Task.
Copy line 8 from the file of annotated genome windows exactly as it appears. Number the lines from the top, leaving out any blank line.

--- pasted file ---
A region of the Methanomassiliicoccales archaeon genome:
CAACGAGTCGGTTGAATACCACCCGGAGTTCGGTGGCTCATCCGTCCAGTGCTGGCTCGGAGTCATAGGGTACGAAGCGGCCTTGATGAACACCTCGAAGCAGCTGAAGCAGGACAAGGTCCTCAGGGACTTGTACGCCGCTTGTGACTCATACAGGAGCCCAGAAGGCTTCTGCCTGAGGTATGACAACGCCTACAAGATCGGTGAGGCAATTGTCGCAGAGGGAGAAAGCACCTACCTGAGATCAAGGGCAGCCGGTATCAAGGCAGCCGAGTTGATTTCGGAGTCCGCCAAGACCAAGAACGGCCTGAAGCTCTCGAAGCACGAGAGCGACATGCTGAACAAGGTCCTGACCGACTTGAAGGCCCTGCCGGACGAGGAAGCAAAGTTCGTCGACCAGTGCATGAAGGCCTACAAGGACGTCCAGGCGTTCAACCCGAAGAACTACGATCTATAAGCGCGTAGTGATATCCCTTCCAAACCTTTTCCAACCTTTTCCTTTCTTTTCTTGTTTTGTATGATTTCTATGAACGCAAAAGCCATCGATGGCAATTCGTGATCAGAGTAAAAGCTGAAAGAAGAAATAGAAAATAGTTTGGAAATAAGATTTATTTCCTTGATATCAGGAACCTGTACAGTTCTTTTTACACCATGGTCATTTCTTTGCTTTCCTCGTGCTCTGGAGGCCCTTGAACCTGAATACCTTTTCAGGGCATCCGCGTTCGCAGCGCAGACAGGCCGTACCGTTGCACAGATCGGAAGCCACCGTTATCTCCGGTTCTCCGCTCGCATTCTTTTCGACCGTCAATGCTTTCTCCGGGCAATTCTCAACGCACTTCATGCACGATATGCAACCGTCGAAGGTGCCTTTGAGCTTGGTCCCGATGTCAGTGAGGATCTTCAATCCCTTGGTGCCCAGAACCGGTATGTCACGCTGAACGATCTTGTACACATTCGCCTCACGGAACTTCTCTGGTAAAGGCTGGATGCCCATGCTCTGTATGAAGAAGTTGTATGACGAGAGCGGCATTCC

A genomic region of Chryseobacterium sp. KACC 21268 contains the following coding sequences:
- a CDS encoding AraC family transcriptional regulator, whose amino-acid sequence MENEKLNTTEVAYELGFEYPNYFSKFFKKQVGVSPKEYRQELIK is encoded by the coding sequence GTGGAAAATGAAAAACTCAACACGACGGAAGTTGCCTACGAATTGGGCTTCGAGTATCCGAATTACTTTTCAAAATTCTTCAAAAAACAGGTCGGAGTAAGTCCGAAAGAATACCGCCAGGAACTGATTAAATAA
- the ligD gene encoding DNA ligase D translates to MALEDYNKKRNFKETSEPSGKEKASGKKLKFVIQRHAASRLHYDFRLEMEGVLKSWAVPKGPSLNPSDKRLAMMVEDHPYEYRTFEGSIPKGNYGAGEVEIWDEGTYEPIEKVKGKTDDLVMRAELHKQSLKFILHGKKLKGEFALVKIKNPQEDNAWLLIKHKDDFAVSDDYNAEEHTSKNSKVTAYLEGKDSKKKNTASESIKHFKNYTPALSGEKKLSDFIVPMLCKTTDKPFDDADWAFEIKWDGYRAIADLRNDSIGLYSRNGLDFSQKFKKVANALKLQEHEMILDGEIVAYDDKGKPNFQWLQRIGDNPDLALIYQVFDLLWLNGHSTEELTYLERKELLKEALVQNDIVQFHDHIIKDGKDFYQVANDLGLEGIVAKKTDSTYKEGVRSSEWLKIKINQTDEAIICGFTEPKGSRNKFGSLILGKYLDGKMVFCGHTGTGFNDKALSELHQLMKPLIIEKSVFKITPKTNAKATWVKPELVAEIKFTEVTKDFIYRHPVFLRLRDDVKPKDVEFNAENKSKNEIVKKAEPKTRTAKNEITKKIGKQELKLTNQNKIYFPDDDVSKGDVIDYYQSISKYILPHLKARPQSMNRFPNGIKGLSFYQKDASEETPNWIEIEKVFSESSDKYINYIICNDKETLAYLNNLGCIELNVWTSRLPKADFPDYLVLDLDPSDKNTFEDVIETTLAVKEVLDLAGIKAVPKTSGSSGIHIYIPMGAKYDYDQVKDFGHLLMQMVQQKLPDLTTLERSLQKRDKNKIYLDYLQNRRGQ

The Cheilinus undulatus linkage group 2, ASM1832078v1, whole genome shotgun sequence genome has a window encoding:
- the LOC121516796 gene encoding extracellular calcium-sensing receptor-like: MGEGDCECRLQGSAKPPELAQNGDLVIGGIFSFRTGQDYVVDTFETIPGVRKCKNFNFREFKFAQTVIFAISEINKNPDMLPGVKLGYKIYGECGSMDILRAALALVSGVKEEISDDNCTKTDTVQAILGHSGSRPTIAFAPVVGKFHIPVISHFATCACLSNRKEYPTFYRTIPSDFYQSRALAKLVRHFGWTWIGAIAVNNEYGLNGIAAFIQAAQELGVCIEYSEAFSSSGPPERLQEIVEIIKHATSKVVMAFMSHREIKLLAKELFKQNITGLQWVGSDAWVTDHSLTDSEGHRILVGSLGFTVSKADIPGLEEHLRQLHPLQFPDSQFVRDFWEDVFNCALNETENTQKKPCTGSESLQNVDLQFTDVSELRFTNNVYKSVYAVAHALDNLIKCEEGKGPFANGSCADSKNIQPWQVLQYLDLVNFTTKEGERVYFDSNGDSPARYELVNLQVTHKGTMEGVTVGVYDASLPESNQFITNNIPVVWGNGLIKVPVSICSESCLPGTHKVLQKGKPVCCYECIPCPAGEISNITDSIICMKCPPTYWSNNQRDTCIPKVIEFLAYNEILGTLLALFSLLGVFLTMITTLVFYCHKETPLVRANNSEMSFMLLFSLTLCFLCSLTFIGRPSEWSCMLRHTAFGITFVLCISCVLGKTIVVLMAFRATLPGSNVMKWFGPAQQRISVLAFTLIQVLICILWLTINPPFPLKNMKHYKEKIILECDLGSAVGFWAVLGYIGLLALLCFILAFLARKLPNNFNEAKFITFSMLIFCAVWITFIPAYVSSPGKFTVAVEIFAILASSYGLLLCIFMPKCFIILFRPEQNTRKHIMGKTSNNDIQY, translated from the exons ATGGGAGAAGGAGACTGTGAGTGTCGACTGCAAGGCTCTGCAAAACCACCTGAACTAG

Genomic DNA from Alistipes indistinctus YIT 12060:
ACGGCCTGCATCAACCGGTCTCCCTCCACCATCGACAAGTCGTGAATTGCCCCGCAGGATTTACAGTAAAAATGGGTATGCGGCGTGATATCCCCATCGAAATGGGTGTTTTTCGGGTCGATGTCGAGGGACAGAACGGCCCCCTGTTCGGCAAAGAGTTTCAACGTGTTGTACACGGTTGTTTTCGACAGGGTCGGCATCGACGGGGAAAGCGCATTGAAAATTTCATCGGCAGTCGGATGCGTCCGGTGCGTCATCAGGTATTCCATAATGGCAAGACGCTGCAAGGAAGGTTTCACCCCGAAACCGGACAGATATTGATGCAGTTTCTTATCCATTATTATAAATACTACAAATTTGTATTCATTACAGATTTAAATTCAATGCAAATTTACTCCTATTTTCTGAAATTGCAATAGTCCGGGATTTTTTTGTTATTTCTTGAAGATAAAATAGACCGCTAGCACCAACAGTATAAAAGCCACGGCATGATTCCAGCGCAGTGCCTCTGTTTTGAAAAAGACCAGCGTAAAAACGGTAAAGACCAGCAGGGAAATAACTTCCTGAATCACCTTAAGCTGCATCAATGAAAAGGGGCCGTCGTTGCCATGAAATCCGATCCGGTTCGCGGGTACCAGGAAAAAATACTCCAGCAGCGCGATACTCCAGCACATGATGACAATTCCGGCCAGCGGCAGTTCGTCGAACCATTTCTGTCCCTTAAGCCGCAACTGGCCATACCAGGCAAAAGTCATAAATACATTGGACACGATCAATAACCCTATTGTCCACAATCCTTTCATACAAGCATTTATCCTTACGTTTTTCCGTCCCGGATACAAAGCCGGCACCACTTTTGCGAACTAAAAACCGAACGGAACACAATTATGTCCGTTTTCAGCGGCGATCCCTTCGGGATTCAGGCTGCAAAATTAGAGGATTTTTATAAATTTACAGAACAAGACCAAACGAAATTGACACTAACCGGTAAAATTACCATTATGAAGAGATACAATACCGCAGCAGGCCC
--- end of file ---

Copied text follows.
Genomic DNA from Alistipes indistinctus YIT 12060: